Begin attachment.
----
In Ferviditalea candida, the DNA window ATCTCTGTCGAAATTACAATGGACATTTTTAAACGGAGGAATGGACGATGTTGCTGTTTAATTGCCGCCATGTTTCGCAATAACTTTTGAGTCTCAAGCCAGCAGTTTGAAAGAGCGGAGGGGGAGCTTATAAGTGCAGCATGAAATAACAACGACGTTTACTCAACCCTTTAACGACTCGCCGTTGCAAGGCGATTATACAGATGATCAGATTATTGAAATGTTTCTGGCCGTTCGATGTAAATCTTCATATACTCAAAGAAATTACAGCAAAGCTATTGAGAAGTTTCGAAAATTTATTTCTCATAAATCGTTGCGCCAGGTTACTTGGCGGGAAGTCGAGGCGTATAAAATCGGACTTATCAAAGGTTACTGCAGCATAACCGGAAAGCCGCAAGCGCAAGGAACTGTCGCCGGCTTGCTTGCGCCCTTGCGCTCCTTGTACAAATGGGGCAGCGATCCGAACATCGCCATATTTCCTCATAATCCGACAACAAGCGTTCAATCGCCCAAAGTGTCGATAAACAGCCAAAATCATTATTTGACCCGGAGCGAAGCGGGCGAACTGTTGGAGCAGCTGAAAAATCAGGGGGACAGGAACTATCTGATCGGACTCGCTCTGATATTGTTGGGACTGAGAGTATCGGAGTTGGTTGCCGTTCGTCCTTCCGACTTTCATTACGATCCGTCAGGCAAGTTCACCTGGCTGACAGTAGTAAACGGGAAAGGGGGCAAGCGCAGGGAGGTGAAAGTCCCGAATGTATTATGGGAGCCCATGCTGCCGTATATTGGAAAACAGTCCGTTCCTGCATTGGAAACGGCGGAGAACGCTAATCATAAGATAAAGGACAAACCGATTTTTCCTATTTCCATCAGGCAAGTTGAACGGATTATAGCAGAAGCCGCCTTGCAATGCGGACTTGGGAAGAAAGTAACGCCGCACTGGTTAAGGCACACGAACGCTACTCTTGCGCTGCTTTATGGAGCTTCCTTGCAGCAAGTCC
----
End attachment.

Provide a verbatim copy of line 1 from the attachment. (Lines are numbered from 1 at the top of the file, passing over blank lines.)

In Ferviditalea candida, the DNA window ATCTCTGTCGAAATTACAATGGACATTTTTAAACGGAGGAATGGACGATGTTGCTGTTTAATTGCCGCCATGTTTCGCAATAACTTTTGAGTCTCAAGCCAGCAGTTTGAAAGAGCGGAGGGGGAGCTTATAAGTGCAGCATGAAATAACAACGACGTTTACTCAACCCTTTAACGACTCGCCGTTGCAAGGCGATTATACAGATGATCAGATTATTGAAATGTTTCTGGCCGTTCGATGTAAATCTTCATATACTCAAAGAAATTACAGCAAAGCTATTGAGAAGTTTCGAAAATTTATTTCTCATAAATCGTTGCGCCAGGTTACTTGGCGGGAAGTCGAGGCGTATAAAATCGGACTTATCAAAGGTTACTGCAGCATAACCGGAAAGCCGCAAGCGCAAGGAACTGTCGCCGGCTTGCTTGCGCCCTTGCGCTCCTTGTACAAATGGGGCAGCGATCCGAACATCGCCATATTTCCTCATAATCCGACAACAAGCGTTCAATCGCCCAAAGTGTCGATAAACAGCCAAAATCATTATTTGACCCGGAGCGAAGCGGGCGAACTGTTGGAGCAGCTGAAAAATCAGGGGGACAGGAACTATCTGATCGGACTCGCTCTGATATTGTTGGGACTGAGAGTATCGGAGTTGGTTGCCGTTCGTCCTTCCGACTTTCATTACGATCCGTCAGGCAAGTTCACCTGGCTGACAGTAGTAAACGGGAAAGGGGGCAAGCGCAGGGAGGTGAAAGTCCCGAATGTATTATGGGAGCCCATGCTGCCGTATATTGGAAAACAGTCCGTTCCTGCATTGGAAACGGCGGAGAACGCTAATCATAAGATAAAGGACAAACCGATTTTTCCTATTTCCATCAGGCAAGTTGAACGGATTATAGCAGAAGCCGCCTTGCAATGCGGACTTGGGAAGAAAGTAACGCCGCACTGGTTAAGGCACACGAACGCTACTCTTGCGCTGCTTTATGGAGCTTCCTTGCAGCAAGTCC